Conisbrough Parish Council

July 1919

Mexborough Times, July 12th

Conisbrough Parish Council
Opposition to Peace Celebration
War Memorial Site Declined

The monthly meeting of the Conisbrough parish Council was held on Wednesday, Mr S.C.Urch, presiding, and there were also present. Messrs William Appleyard, C Bashforth, William Ellis, A Davies, G Edworth, T Hill, G. J. Smith and W. H. Jones, with the clerk, Mr Jessie Hill.

The clerk read a letter from the Doncaster rural district Council, stating that they had no power to supply first aid or ambulance appliances as requested by the council.

The War Trophy

in reply to the council’s letter rejecting the offer of a machine gun as a war trophy, the War Trophies committee wrote stating that they were unable to allocate any large guns to any town or village because of such down of village claiming a V.C.the distribution of unclaimed field guns would be made entirely on the recommendation of the Lord-Lieutenant of the County concerned.

Rotherham had already got to 77 mm guns. At the conclusion of the letter a query was inserted as to why the council would not at set the machine gun offered.

The clerk saidhe hadreplied to the effect that the Councilhad unanimously decided not to accept the machine gun but to press for a field-gun.

An Unusual Claim

Acurious claim came from a Denaby woman, who asked for £4.10 shillings in respect of damage done to address by some projecting wire in the Northcliffe field. She was, she wrote, determined not to be “juggled” in this matter, and if no satisfactory reply was forthcoming from the council she would be compelled to put the matter in the hands of her solicitor. (Laughter.)

Mr Smith said that it was quite true there was projecting barbed wire, and he was surprised to read of no injuries to cattle before that .

Mr Hill thought that a miner’s wife was not in a position to buy new dresses every month.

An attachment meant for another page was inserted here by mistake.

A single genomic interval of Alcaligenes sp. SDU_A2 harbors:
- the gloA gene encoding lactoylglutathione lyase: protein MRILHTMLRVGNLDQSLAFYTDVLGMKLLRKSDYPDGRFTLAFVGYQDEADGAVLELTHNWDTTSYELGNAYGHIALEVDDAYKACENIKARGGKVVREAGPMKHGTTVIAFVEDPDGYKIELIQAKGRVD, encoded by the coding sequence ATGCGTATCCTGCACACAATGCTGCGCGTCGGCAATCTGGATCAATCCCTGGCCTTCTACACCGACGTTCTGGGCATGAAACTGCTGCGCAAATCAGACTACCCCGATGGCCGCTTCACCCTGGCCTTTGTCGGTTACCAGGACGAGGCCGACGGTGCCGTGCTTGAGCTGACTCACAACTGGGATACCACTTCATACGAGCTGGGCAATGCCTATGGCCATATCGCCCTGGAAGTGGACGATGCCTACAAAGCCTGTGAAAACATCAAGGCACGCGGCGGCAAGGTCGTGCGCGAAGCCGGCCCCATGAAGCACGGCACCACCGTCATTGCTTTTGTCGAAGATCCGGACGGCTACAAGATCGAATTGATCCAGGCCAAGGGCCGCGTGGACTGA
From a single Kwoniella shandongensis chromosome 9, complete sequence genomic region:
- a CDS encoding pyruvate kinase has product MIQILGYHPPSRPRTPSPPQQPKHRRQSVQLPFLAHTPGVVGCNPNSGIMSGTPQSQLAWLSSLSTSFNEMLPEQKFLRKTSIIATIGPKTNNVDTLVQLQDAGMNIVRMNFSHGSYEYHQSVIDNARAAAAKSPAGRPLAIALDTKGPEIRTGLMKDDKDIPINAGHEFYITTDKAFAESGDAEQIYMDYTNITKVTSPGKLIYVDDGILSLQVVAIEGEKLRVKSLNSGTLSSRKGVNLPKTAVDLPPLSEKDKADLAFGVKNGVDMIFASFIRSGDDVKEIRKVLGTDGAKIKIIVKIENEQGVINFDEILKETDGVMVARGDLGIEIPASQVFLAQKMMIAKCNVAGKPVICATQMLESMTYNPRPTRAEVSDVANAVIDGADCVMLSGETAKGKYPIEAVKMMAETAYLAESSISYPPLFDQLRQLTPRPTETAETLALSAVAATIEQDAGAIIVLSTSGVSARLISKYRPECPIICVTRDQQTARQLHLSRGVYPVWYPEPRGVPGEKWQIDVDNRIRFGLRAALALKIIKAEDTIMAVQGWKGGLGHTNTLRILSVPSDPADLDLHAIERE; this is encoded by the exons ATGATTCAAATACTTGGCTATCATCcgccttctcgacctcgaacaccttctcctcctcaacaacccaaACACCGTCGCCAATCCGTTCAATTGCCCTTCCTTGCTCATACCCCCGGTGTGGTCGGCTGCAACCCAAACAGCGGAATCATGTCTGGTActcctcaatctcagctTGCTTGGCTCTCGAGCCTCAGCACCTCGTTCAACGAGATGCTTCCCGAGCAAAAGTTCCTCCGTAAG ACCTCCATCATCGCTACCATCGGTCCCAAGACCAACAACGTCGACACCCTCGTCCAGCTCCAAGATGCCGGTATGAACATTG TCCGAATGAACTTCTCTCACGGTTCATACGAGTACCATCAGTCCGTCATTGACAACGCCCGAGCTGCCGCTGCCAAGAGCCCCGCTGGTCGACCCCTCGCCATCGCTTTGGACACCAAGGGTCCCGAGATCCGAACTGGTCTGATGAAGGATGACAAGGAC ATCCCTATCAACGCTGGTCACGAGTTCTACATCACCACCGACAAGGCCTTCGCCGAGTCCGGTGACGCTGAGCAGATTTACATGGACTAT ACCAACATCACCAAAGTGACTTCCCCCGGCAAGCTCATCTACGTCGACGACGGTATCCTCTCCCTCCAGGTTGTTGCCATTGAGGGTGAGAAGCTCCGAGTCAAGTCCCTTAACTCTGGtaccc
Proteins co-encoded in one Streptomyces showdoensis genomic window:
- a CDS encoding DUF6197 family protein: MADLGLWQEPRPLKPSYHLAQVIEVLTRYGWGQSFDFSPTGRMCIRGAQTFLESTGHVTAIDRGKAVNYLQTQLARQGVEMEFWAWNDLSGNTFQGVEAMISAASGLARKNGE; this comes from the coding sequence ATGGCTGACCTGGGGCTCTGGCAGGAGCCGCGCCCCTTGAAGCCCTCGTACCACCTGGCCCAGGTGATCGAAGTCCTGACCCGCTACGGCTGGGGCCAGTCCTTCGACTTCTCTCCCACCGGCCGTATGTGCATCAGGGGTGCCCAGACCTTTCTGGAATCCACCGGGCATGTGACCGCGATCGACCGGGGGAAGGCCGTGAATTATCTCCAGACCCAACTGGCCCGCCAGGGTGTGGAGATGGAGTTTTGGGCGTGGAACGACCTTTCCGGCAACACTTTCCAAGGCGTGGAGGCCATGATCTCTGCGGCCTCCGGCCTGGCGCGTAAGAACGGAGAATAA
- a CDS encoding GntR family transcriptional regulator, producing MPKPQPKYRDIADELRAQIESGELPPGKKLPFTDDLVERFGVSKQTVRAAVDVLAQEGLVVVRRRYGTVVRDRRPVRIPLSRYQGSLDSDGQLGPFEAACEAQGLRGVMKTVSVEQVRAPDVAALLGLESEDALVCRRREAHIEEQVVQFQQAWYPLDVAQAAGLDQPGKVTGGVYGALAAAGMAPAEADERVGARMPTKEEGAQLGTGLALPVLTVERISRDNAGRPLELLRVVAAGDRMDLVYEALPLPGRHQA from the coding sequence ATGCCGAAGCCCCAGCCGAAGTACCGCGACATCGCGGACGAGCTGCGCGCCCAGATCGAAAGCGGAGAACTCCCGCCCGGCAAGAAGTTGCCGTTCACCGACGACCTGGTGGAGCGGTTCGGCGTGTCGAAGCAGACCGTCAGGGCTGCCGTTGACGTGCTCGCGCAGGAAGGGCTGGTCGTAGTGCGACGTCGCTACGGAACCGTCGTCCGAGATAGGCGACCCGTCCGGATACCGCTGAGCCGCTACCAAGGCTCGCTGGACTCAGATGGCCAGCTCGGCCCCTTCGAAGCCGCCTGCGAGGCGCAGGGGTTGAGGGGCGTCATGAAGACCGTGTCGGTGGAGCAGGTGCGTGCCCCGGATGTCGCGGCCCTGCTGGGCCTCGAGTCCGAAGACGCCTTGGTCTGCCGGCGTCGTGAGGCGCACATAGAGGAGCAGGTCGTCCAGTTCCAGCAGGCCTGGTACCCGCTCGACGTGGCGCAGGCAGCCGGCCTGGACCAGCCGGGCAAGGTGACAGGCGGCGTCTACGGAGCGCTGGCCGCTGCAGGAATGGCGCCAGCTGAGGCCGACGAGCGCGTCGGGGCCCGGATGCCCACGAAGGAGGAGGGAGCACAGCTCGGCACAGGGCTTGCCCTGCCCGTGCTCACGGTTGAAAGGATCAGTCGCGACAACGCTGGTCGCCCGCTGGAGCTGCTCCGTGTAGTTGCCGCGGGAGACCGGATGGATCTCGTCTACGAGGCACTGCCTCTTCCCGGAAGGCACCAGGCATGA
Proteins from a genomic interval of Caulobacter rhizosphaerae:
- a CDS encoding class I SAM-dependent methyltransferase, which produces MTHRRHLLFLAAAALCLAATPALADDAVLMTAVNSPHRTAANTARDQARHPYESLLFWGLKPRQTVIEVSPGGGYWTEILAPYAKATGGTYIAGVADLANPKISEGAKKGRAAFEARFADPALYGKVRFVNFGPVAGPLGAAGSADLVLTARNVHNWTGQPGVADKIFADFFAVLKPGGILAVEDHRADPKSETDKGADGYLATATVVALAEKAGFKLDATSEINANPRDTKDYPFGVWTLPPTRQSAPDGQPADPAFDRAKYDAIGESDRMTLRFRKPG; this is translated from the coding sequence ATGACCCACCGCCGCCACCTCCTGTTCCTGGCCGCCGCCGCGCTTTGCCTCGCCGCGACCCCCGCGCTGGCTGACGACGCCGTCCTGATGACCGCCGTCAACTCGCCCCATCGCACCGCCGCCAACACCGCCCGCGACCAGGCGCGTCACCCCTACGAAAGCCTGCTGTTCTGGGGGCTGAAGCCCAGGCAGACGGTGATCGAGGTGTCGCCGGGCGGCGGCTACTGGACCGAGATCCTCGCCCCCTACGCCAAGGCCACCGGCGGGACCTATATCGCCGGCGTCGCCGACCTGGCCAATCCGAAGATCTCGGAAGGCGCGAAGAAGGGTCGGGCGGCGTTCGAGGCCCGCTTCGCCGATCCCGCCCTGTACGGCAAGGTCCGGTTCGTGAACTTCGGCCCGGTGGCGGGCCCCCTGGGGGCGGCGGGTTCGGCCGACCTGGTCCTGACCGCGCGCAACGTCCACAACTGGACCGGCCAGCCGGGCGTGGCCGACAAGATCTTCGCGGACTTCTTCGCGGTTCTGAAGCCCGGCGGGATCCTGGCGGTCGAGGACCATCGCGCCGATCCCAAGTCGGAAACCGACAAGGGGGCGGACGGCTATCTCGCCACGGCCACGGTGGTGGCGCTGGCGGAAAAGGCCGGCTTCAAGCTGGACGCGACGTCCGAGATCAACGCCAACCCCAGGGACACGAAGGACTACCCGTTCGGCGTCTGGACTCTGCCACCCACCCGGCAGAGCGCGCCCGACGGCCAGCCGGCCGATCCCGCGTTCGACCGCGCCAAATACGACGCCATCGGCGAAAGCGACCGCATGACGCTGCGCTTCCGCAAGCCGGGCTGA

Mr Davis remarked that if they paid the claim they were opening out a wide field, I would, no doubt received scores of claims.

The matter was held in abeyance.

Water for Allotments

Along discussion took place on the question of supplying water to the allotments. It was shown that to lay a new 3 inch main. The cost will be £350.

Mr Jones thought that a 1/4 inch pipe would be sufficiently large.

This up without suggest that the allotments impart road, which were near the water may might be supplied in any case.

Mr John thought it unfair to supply one without the other.

The matter was referred to parochial committee, with a recommendation that the question received favourable consideration.

Recreation Grounds

Mr Edworth raise the question of the Piggot´s allotments, which it had been proposed to revert to a recreational ground. He contended that at the present time. They were seven a good and useful purpose, and that they should be allowed to remain as allotments. There were plenty – and more than plenty – of recreation grounds. What they had now were not properly looked after. Some of them were in a disgraceful condition and very badly kept.

The chairman agreed that the Park was a discredit to the parish, though he did not blame the council for that.

On the motion Mr Hill, the question was referred to the parochial committee.

Peace Celebrations

The question of peace celebrations was raised.

The chairman referred to the disheartening attendances at the meetings, which had been convened to deal with the matter.

The clerk read the local government board circular sanctioning reasonable expenditure by local authorities on the celebrations, and advising them to solicit voluntary subscriptions where possible.